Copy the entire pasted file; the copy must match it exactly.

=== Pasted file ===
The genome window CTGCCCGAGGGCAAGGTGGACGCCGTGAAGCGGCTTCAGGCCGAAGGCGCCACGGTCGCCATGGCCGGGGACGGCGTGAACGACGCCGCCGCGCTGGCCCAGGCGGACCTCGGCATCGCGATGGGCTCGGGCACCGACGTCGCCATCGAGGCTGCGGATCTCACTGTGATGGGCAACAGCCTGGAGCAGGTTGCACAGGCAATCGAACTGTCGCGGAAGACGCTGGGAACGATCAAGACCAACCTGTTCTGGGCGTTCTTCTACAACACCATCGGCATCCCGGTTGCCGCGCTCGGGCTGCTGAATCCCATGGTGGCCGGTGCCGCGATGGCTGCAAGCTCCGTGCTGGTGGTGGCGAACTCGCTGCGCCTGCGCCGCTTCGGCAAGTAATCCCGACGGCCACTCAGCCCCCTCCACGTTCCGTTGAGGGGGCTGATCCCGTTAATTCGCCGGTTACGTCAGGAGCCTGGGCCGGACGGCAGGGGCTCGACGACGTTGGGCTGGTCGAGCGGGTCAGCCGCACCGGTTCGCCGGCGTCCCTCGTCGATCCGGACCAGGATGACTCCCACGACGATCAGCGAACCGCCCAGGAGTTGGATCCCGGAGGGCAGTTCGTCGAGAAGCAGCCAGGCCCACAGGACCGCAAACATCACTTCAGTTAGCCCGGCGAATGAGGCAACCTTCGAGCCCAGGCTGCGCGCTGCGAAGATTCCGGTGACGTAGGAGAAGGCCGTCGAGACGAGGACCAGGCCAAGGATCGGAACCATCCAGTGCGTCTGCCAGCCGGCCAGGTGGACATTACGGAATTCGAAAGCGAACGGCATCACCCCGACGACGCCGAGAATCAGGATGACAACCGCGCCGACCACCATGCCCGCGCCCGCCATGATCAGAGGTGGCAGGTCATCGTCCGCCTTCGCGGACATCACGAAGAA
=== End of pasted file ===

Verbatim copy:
The genome window CTGCCCGAGGGCAAGGTGGACGCCGTGAAGCGGCTTCAGGCCGAAGGCGCCACGGTCGCCATGGCCGGGGACGGCGTGAACGACGCCGCCGCGCTGGCCCAGGCGGACCTCGGCATCGCGATGGGCTCGGGCACCGACGTCGCCATCGAGGCTGCGGATCTCACTGTGATGGGCAACAGCCTGGAGCAGGTTGCACAGGCAATCGAACTGTCGCGGAAGACGCTGGGAACGATCAAGACCAACCTGTTCTGGGCGTTCTTCTACAACACCATCGGCATCCCGGTTGCCGCGCTCGGGCTGCTGAATCCCATGGTGGCCGGTGCCGCGATGGCTGCAAGCTCCGTGCTGGTGGTGGCGAACTCGCTGCGCCTGCGCCGCTTCGGCAAGTAATCCCGACGGCCACTCAGCCCCCTCCACGTTCCGTTGAGGGGGCTGATCCCGTTAATTCGCCGGTTACGTCAGGAGCCTGGGCCGGACGGCAGGGGCTCGACGACGTTGGGCTGGTCGAGCGGGTCAGCCGCACCGGTTCGCCGGCGTCCCTCGTCGATCCGGACCAGGATGACTCCCACGACGATCAGCGAACCGCCCAGGAGTTGGATCCCGGAGGGCAGTTCGTCGAGAAGCAGCCAGGCCCACAGGACCGCAAACATCACTTCAGTTAGCCCGGCGAATGAGGCAACCTTCGAGCCCAGGCTGCGCGCTGCGAAGATTCCGGTGACGTAGGAGAAGGCCGTCGAGACGAGGACCAGGCCAAGGATCGGAACCATCCAGTGCGTCTGCCAGCCGGCCAGGTGGACATTACGGAATTCGAAAGCGAACGGCATCACCCCGACGACGCCGAGAATCAGGATGACAACCGCGCCGACCACCATGCCCGCGCCCGCCATGATCAGAGGTGGCAGGTCATCGTCCGCCTTCGCGGACATCACGAAGAA